B SQUADRON’S THIRD ROAD TO WAR...A Note from the Officer Commanding
By Major Rob Hume
29 June 2009
B Squadron commenced its third iteration of its Road to War in January of this year. For those of you not completely current with Army jargon, this simply means that we commenced training for B Squadron’s third deployment to Afghanistan as part of the International Security Assistance Force (ISAF).
To say B Squadron is returning to Afghanistan for a third deployment is a little misleading, as there are only two people within currently within B Squadron who deployed with the squadron on either of the first two deployments. This 99% changeover of personnel more accurately makes this deployment the first for the present B Squadron, a point that is significant when you consider the professional growth that has taken place over the past six months.
B Squadron has been training hard since its conception in January. As such, we have accomplished many milestones during a seemingly unrelenting training schedule. Specific milestones include Leopard 2A6M gunnery and driver training in Germany (2 – 27 February 09, 1 – 26 Jun 09), Exercise Steele Bayonet (16 – 21 March 09), Exercise Maple Sentry (16 – 21 March 09), Exercise Desert Ram 0901 (6 Apr – 9 May 09), Exercise Maple Guardian 0901 (22 May – 13 Jun 09). We also continued to complete individual training requirements during that time such as small arms training, Combat First Aid, and Theatre Mission Specific Training. The successful completion of this training is even more noteworthy when you consider that a significant number of the squadron’s soldiers at the beginning of this period did not know how to either light a stove or construct a tent.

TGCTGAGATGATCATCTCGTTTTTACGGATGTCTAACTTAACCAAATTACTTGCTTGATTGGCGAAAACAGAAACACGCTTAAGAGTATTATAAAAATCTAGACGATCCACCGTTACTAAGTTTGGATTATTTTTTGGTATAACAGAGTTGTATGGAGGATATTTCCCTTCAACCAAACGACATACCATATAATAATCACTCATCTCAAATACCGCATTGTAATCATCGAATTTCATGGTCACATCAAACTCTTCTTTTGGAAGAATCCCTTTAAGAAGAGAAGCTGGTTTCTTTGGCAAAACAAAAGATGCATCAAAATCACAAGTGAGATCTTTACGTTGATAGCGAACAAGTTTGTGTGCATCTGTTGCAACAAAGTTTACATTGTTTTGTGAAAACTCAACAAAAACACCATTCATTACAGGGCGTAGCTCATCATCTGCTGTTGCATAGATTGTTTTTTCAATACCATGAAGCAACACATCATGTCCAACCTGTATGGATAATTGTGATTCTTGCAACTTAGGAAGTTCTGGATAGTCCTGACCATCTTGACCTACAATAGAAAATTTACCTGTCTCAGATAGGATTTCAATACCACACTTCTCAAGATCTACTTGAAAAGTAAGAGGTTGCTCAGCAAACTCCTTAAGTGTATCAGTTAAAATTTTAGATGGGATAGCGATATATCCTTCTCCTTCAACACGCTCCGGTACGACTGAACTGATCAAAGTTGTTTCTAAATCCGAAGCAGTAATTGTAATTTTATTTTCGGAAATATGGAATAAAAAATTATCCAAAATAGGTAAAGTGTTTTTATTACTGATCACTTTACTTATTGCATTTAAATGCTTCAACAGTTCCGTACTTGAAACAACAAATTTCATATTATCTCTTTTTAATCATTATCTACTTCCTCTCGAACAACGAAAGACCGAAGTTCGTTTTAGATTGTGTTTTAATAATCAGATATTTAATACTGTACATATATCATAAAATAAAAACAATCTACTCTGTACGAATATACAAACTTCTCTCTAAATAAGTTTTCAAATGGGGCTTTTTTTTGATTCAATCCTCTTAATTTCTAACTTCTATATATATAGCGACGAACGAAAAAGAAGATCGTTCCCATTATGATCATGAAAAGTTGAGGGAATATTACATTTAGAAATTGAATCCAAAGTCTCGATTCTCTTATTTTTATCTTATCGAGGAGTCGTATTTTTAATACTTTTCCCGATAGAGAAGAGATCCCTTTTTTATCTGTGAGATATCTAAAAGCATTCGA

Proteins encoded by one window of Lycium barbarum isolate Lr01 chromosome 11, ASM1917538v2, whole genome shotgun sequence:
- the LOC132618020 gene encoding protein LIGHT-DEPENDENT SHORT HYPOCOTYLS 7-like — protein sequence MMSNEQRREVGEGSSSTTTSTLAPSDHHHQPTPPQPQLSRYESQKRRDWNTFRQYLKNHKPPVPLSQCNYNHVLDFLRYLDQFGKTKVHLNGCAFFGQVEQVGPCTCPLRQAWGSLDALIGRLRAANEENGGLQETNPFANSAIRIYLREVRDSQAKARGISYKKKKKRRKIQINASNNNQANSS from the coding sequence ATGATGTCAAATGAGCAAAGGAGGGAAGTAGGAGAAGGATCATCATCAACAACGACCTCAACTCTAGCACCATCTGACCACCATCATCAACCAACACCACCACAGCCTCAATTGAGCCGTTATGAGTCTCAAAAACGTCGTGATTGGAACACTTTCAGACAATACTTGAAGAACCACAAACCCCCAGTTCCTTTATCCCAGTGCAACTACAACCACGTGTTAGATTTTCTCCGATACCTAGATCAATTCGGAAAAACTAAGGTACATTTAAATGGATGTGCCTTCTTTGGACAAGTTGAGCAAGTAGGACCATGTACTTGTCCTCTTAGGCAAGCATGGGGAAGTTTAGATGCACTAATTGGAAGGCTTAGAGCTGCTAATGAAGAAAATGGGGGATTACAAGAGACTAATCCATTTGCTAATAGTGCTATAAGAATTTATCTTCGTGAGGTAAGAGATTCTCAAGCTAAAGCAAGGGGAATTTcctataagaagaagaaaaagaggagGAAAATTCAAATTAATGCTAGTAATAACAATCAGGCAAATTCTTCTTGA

B Squadron is continuing to develop its conceptual understanding of Afghanistan as well. More specifically, we are growing our collective understanding of Afghanistan’s culture. This education will undoubtedly make our future interactions with the local people of Afghanistan more positive, thereby maximizing our opportunity to increase needed security for reconstruction efforts.
We are also focussing on the remaining individual training and administrative preparations necessary before we deploy. This also includes focusing on our families, preparing personal matters and administration for the period that we are away. The importance of this cannot be overstated, as a stable home life helps us all to stay focussed on our tasks and missions both at home and abroad.
B Squadron has successfully completed all tasks it has been given thus far, and it shows no sign of breaking that trend. This fact is solely due to the professional soldiers that fill its ranks. In short, the professionalism and perseverance displayed both collectively and individually has been nothing short of outstanding. As such, I say with confidence that the present B Squadron will successfully achieve its mission just as its predecessors have done in the past.